Pint Size Pilot posted a must-read list of tips for a successful first (or fifth) ski trip with toddlers and kids. From the planning stages (don't be too easily seduced by "kids ski free" deals - kids under six are often free anyway) to picking out gear (here's some new vocabulary: taped seams, grow cuffs, and powder guards) to packing (bring extra gloves and plenty of handwarmers) to actually hitting the slopes ("pizza" and "french fries" apply), they've covered all the bases, with plenty of new-even-to-me advice.

Check out their post, and I wish you fresh powder and short lines at the lifts!

Tuesday, December 31, 2013

Happy 2014!

Photo via Pinterest

Wishing you and your family a shiny new year full of adventures down unfamiliar roads, across unexplored states, and over uncharted waters. Happy Trails, and Happy New Year! 

Thursday, December 26, 2013

Lanai: A quick trip from Maui

We traveled to Maui with another family and spent a week together building sand castles at the beach, playing in the waves and drinking Mai-Tais at sunset.

On Thanksgiving morning, our friends flew home. We were sad to say goodbye. I was feeling a little anxious about spending the holiday without family and friends and was in search of an adventure to distract us.

We'd spent the week looking out over the Pacific at Lanai. The tiny little island that's actually the smallest and least visited in the Hawaiian archipelago intrigued me. With sheer volcanic cliffs and lush tropical vegetation, it looked like the sort of place Gilligan and his crew might be stranded. I'd heard there were few roads, no traffic lights, no malls, only a tiny town of 3,000 and families of wild turkey and deer.  the smallest of the Hawaiian islands. Why don't we visit for a day?

Taking a day trip to Lanai from Maui is actually quite easy. You catch the Expeditions ferry in Lahaina. Boats leave five times a day and it's a 45-minute ride. It's $60 round-trip for adults and $40 for kids; not a bargain but the trip is more than just a ferry ride. You can spot silvery fish flying in the boat's sprays, and, if you're lucky, whales and dolphins. We saw one whale spout shoot high into the air, followed by a tail flopping down onto the water.

When you arrive in Lanai, you can hop on a shuttle (about $10 a person) and head into town with a handful of restaurants, art galleries and shops, or you can adventure out on foot.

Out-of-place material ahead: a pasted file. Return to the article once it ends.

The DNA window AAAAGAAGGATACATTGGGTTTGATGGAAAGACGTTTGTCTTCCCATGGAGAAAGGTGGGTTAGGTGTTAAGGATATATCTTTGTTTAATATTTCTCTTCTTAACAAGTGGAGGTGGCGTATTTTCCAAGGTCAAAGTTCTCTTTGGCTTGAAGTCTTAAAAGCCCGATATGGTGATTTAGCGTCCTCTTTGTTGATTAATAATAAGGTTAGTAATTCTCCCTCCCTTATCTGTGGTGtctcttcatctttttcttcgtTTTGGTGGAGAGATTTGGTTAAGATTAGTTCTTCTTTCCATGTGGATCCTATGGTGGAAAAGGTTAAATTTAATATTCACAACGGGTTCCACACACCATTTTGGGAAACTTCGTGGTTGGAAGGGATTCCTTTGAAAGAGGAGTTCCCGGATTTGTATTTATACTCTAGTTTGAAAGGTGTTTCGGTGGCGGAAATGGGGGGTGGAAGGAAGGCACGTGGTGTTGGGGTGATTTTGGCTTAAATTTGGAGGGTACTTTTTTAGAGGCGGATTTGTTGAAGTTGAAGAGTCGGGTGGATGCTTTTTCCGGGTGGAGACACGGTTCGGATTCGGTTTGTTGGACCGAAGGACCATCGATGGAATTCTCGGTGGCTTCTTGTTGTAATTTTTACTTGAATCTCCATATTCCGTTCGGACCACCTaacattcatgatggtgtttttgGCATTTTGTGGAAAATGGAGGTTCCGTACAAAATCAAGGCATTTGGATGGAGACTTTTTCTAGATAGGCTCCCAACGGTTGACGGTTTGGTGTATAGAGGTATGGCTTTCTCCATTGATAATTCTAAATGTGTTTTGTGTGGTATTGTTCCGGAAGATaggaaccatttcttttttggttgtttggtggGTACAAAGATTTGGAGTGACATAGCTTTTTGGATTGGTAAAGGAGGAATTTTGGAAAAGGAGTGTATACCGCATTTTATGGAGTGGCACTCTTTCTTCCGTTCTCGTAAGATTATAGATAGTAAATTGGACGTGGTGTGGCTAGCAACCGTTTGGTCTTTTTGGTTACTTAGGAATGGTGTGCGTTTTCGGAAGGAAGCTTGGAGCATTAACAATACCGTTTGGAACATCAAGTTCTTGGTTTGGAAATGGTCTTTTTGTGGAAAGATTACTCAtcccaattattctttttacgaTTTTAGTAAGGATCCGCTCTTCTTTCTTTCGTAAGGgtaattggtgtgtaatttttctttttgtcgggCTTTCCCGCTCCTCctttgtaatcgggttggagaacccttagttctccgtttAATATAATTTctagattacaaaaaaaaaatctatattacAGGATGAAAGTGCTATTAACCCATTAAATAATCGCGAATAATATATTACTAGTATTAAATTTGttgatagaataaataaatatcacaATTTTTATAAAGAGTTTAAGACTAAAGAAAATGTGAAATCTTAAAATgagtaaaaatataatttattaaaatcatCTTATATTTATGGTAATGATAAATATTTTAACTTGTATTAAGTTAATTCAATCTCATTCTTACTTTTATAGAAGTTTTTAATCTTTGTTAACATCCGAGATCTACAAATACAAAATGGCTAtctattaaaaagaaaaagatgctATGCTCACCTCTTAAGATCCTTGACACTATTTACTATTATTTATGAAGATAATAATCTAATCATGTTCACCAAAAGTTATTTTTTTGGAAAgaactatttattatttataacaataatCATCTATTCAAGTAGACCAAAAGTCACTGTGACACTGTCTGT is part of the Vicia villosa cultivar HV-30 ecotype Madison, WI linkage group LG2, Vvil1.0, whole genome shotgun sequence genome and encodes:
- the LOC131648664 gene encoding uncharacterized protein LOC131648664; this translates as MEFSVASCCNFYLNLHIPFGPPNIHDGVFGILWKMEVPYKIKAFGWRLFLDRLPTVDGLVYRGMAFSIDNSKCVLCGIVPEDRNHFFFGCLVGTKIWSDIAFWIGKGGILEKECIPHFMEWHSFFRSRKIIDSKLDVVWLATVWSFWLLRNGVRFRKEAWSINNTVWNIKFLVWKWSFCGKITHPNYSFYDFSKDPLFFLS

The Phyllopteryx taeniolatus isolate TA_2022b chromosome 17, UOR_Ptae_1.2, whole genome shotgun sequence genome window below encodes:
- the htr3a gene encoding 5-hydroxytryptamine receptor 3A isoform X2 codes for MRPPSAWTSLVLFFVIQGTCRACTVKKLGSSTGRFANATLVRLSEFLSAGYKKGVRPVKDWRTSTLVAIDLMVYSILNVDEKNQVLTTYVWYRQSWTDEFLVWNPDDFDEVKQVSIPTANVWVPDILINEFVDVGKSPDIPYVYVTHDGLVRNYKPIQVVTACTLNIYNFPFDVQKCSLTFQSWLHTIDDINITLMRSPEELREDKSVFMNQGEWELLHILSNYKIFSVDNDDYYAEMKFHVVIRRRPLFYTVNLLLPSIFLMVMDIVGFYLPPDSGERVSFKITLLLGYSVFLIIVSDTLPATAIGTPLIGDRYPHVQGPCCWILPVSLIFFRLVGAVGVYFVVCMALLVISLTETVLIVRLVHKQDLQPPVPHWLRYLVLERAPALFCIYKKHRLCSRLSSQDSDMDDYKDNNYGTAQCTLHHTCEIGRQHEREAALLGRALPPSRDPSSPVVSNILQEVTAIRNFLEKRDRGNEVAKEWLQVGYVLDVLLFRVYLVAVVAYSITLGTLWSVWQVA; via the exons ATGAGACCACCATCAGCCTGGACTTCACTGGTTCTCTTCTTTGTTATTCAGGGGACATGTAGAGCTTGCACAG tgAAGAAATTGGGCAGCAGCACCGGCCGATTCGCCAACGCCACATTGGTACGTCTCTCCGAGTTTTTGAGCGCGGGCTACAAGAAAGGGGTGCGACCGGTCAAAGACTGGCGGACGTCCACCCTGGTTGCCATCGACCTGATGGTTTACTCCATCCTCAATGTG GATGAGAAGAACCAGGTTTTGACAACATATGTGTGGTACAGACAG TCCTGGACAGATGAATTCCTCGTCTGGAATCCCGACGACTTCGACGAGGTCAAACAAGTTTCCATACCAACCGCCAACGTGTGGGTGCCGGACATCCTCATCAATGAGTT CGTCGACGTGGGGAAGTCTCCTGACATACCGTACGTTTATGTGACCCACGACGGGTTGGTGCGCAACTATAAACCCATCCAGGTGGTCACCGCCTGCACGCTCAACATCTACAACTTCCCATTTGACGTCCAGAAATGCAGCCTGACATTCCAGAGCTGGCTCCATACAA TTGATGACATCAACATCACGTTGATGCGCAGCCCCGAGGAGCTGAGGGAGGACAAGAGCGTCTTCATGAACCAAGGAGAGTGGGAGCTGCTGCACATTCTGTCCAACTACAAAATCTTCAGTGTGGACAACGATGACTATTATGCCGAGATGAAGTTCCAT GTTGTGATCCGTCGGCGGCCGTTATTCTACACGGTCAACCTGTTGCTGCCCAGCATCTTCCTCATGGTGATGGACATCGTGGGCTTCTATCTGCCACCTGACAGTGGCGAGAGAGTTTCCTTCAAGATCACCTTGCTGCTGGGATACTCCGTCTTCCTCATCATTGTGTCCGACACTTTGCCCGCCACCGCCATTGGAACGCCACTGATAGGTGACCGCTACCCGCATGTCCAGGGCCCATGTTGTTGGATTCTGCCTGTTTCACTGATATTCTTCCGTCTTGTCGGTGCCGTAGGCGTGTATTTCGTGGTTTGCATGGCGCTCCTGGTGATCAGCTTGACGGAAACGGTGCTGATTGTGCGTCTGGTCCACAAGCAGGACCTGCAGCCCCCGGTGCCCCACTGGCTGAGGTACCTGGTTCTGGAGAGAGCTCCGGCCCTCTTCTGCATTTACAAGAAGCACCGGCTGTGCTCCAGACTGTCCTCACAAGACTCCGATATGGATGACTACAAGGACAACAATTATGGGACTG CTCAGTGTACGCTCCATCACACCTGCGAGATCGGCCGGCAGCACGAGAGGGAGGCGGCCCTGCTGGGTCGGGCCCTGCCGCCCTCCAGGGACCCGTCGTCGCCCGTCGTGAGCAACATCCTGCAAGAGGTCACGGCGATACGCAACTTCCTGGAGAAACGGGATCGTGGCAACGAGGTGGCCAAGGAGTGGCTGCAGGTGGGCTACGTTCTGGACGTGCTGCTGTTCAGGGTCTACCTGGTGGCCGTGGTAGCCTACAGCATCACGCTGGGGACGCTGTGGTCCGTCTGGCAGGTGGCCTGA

We opted to walk 10 minutes to the Four Seasons Manele Bay for a late lunch. On the pool-side patio overlooking the Pacific we enjoyed plates of fresh fish tacos and glasses of lemonade and sangria. A man wearing a colorful Hawaiian shirt played upbeat tunes on a ukulele. We were all delighted by our Thanksgiving feast.

After our leisurely meal, we walked about five minutes to Hulopoe Beach, a crescent shaped stretch of sugary sand. The kids and I swam in the gentle surf while my husband dozed with our baby on the beach. We peered into the tiny living worlds at some nearby tide pools. I grabbed hold of a sea cucumber and the kids shouted out "gross."

By dusk, we'd made friends with a group of local guys barbecuing a Thanksgiving feast on the beach. They offered us samples of their steak teriyaki and gave my husband a beer. One of the guys was flying a drone off over the sea and he let me 9-year-old son fly it.

"I want one of these for Christmas," my son said.

After the sun dipped into the ocean, turning the sky and shimmering waters orange and red, we walked back to the ferry. This time we weren't looked out into the ocean, but up into the sky filled with stars. The perfect ending to a perfect day.

State Parks Host January 1st Hikes

America's State Parks are making a New Year's Day toast to good health by hosting hikes on January 1st. The tradition began over twenty years ago in Massachusetts, and this year marks the third in a row that at least one park in all fifty states will be participating. Last year's First Day Hikes brought out 22,000 hikers, who covered more than 44,000 miles of State Park trails across the country.

Nothing like a family outing in the fresh air to start out the year on the very best (hiking boot-clad) foot! Many of the parks even offer guided hikes of varying difficulty levels - check out this article from Skift for more details, including links to each of the fifty State Parks' websites.

Tuesday, December 24, 2013

Family holiday travel tip: Bring gifts for fellow passengers

My dear friend Rosanna is vacationing in the Bahamas this holiday. After boarding her flight and finding her seat she was greeted with a sweet surprise. A family sitting with a baby nearby left a goodie bag filled with candy and ear plugs on her seat. A hand-written note read: "Baby's first flight: Thanks for your patience." I love this idea. The next time we fly with our baby (we're going to Tokyo in March!) I'm passing out treats to fellow passengers. This is an unnecessary gesture but thoughtful and kind.